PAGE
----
Growing up, I had a very good relationship with my parents and I was, for the most part, a pretty 'good' kid. But anytime I was counseled by my mom or dad to do something, my gut instinct was to do the opposite. "I'll do what I want" and "You can't tell me how to live my life" seem to be the reigning mantras of every teenager I've ever encountered, including myself at that age. The thing is, though, looking back? 99% of the time my parents were right. That's a pretty big percentage for human beings. And I often wonder, had I followed their advice all of the times I DIDN'T follow their advice, how would my life have been different? Better? More peaceful? Happier? As I grew older, I began calling my parents almost every single day. I'd ask advice and then take it. Their wisdom and experience has never failed me in my adulthood. And, as I grew even older, my first 'call' became to God -- the parent who is 100% right all the time. I retrained my thought process. I am happier and more at peace now than I ever have been in my lifetime. His advice is never inaccurate, and when I seek Him first in every circumstance, I find myself with the patience, the endurance, the peace to get through any situation I'm dealing with.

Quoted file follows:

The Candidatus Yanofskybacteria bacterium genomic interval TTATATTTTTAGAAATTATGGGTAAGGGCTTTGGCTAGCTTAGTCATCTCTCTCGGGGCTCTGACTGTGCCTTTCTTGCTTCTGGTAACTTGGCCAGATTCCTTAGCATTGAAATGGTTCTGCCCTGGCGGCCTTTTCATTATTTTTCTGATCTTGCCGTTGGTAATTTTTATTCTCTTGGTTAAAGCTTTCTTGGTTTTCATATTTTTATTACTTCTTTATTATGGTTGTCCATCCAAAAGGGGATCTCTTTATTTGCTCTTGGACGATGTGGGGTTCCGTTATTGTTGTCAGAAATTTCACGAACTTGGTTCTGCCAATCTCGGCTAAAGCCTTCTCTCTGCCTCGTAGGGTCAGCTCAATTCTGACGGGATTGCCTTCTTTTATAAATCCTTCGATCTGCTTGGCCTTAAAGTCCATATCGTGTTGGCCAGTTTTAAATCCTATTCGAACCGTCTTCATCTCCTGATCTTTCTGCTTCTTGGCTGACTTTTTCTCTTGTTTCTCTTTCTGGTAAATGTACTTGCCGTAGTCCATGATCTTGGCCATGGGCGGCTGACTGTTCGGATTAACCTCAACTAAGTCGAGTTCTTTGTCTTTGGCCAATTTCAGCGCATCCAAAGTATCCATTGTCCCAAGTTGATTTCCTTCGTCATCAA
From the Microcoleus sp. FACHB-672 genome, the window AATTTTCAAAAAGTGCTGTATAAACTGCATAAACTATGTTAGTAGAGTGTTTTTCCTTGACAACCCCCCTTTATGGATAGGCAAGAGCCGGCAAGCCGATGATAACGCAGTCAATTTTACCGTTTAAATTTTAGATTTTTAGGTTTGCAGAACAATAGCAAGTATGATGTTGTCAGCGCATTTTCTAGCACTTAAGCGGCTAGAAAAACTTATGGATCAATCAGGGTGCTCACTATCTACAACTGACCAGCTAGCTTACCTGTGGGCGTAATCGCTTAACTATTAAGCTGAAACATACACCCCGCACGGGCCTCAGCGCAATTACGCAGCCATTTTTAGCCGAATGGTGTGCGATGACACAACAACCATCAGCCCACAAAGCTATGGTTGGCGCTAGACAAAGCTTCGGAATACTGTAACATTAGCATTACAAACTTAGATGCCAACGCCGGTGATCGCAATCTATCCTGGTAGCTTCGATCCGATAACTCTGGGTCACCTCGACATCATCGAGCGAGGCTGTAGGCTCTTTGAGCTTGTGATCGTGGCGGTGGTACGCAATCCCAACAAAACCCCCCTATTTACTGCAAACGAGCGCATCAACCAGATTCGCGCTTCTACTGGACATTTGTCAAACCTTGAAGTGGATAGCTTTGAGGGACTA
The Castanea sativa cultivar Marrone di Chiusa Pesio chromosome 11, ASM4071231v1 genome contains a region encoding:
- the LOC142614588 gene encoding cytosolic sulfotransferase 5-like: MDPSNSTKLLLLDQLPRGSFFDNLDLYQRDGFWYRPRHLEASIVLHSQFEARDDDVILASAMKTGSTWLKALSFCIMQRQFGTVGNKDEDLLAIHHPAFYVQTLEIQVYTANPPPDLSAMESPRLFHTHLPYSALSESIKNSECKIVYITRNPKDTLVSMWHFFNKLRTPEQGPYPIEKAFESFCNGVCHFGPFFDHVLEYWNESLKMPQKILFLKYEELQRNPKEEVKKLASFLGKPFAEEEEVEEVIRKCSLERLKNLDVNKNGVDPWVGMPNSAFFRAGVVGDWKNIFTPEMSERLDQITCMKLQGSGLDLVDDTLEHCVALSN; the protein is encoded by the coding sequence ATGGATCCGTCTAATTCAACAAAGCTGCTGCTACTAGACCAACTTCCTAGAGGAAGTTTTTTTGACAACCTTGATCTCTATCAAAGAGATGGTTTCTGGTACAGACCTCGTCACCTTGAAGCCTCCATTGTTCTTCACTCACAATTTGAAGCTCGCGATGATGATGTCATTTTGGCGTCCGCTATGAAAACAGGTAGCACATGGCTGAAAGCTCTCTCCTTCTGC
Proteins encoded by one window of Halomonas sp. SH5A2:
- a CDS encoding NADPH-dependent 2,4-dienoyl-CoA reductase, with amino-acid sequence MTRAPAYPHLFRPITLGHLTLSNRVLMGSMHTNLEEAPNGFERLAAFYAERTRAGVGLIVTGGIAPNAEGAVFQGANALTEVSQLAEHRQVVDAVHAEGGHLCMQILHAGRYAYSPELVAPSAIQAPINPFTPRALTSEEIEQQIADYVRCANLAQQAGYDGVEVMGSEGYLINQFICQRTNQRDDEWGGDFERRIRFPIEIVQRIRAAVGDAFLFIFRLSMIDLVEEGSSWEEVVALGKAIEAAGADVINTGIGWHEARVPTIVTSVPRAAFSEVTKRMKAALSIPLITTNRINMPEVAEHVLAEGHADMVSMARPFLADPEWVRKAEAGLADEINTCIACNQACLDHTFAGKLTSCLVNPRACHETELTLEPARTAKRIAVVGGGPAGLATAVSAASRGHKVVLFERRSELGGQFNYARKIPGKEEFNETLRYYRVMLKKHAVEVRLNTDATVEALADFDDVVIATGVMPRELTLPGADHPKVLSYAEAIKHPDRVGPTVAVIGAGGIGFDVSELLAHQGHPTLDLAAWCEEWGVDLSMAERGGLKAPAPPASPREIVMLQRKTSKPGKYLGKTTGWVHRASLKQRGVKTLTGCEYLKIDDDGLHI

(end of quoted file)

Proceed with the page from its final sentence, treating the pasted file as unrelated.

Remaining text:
If our first response is to go to God, His first advice will be the peaceful solution. As far as it depends on us, we are to do everything on our end to be peaceful with others. If their actions and reactions are not peaceful, there's nothing we can do about that but pray. And pray we must! Just as you grow closer to another human being through more frequent contact, the same is true of our relationships with God. Talk to Him more. Listen to Him more. Call on Him more.

The peace that results will be worth more than any car or mansion you could dream of.

Stephanie Jean

Thursday, July 11, 2013

What Do You Wanna Do With Your Life!?

"I wanna rock..." is the correct answer, of course, for all you 80s hair band fans. Bonus if you're old enough to even remember Twisted Sister! But I guess I should probably come up with a more 'grown up' answer now that it's no longer the 80s. (Truth be told, most of the time I'd love to go back to the 80s and hang out for awhile; seems like a happier time, but the grass is always greener on the other side, right?)

I just want to help people. I wish that were a job. I wish I could get hired to help people. I wish helping people paid $20+ per hour, or some sort of livable salary at least. Sadly, helping people is what most of us do in our 'spare time'. And, these days, who has spare time? We volunteer an hour or two here or there, maybe give blood once a year, stop to help someone fix a flat on the side of the road perhaps once in our lifetime (if we're not in too big a hurry). Then we feel good about ourselves because we did a good deed. And there's nothing wrong with that, really. We're busy people with busy lives and a lot on our plates.

It's just that it takes more than that to change a life. And even MORE to change LIVES.